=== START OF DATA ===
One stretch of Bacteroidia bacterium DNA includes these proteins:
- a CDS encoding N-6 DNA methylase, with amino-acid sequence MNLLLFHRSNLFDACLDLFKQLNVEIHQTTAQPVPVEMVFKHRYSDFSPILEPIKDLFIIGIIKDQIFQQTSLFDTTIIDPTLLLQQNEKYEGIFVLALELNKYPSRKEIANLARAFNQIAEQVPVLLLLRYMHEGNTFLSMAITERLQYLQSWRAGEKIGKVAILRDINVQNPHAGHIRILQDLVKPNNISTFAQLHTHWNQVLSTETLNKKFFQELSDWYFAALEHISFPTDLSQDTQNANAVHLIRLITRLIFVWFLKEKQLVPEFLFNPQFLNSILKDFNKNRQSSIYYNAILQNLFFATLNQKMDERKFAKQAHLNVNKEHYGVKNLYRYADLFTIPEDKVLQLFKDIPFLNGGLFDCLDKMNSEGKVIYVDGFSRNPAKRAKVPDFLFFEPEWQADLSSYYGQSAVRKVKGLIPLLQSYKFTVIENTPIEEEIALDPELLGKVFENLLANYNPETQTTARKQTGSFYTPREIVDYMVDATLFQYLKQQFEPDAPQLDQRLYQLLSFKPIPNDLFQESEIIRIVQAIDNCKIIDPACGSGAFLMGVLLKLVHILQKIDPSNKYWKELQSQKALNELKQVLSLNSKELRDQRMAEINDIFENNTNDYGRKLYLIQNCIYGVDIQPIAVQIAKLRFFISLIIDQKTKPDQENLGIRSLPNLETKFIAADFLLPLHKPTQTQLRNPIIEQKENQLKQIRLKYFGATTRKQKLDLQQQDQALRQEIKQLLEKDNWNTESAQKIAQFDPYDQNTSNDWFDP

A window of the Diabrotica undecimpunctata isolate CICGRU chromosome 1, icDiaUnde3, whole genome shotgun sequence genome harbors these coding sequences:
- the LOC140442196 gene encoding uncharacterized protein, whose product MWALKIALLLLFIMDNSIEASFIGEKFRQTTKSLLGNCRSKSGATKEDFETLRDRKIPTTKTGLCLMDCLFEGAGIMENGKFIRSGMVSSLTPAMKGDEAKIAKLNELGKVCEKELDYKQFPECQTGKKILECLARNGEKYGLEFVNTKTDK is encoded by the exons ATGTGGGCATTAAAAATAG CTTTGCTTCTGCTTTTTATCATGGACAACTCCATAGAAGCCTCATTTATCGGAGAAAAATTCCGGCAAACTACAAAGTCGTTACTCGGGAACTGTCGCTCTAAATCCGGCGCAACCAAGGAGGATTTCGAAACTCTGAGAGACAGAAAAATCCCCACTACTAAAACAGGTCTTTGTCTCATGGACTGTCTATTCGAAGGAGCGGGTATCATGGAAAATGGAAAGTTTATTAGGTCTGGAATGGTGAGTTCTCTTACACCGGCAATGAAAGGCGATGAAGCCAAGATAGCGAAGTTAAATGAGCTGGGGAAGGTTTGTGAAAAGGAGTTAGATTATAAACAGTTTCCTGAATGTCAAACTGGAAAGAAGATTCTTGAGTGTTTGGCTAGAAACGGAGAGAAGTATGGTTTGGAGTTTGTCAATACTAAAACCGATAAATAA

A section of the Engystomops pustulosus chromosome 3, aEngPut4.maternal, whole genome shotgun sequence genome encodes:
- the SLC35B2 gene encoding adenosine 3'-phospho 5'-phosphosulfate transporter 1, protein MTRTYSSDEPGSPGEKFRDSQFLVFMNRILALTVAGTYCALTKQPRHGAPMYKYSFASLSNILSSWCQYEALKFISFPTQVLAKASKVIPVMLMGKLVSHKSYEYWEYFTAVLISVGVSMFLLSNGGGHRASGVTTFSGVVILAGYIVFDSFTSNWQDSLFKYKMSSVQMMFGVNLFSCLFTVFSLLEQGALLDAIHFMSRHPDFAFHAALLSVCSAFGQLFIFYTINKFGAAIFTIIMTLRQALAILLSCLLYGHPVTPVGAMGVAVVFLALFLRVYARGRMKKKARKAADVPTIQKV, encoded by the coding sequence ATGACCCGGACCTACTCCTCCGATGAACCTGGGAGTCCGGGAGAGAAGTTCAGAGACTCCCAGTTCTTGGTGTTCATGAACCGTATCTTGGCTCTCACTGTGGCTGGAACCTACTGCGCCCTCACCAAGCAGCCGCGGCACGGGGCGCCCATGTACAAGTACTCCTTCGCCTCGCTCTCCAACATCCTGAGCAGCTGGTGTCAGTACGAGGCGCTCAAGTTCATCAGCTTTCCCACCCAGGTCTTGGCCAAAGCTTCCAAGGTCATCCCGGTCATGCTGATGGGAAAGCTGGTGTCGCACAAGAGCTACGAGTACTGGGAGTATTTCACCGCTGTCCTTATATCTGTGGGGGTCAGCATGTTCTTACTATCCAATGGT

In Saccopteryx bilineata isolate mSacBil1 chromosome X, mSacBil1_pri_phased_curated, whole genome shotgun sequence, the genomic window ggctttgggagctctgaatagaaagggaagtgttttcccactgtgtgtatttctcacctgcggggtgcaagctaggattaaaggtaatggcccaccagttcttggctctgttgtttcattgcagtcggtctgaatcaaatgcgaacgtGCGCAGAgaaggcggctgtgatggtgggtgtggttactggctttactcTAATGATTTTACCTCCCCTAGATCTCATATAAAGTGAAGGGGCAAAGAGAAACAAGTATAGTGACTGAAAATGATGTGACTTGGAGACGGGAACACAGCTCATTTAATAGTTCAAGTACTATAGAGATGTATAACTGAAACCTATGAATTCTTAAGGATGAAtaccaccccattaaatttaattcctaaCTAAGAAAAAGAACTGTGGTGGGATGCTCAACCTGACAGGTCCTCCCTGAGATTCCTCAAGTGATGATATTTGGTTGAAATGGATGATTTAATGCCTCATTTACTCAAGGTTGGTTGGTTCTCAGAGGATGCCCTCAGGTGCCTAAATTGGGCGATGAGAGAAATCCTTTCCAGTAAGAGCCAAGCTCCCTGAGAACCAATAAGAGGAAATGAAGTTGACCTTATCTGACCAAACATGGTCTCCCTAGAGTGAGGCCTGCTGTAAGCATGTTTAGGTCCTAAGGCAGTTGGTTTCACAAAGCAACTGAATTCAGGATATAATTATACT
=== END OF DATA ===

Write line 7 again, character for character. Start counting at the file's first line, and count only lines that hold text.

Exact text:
In Saccopteryx bilineata isolate mSacBil1 chromosome X, mSacBil1_pri_phased_curated, whole genome shotgun sequence, the genomic window ggctttgggagctctgaatagaaagggaagtgttttcccactgtgtgtatttctcacctgcggggtgcaagctaggattaaaggtaatggcccaccagttcttggctctgttgtttcattgcagtcggtctgaatcaaatgcgaacgtGCGCAGAgaaggcggctgtgatggtgggtgtggttactggctttactcTAATGATTTTACCTCCCCTAGATCTCATATAAAGTGAAGGGGCAAAGAGAAACAAGTATAGTGACTGAAAATGATGTGACTTGGAGACGGGAACACAGCTCATTTAATAGTTCAAGTACTATAGAGATGTATAACTGAAACCTATGAATTCTTAAGGATGAAtaccaccccattaaatttaattcctaaCTAAGAAAAAGAACTGTGGTGGGATGCTCAACCTGACAGGTCCTCCCTGAGATTCCTCAAGTGATGATATTTGGTTGAAATGGATGATTTAATGCCTCATTTACTCAAGGTTGGTTGGTTCTCAGAGGATGCCCTCAGGTGCCTAAATTGGGCGATGAGAGAAATCCTTTCCAGTAAGAGCCAAGCTCCCTGAGAACCAATAAGAGGAAATGAAGTTGACCTTATCTGACCAAACATGGTCTCCCTAGAGTGAGGCCTGCTGTAAGCATGTTTAGGTCCTAAGGCAGTTGGTTTCACAAAGCAACTGAATTCAGGATATAATTATACT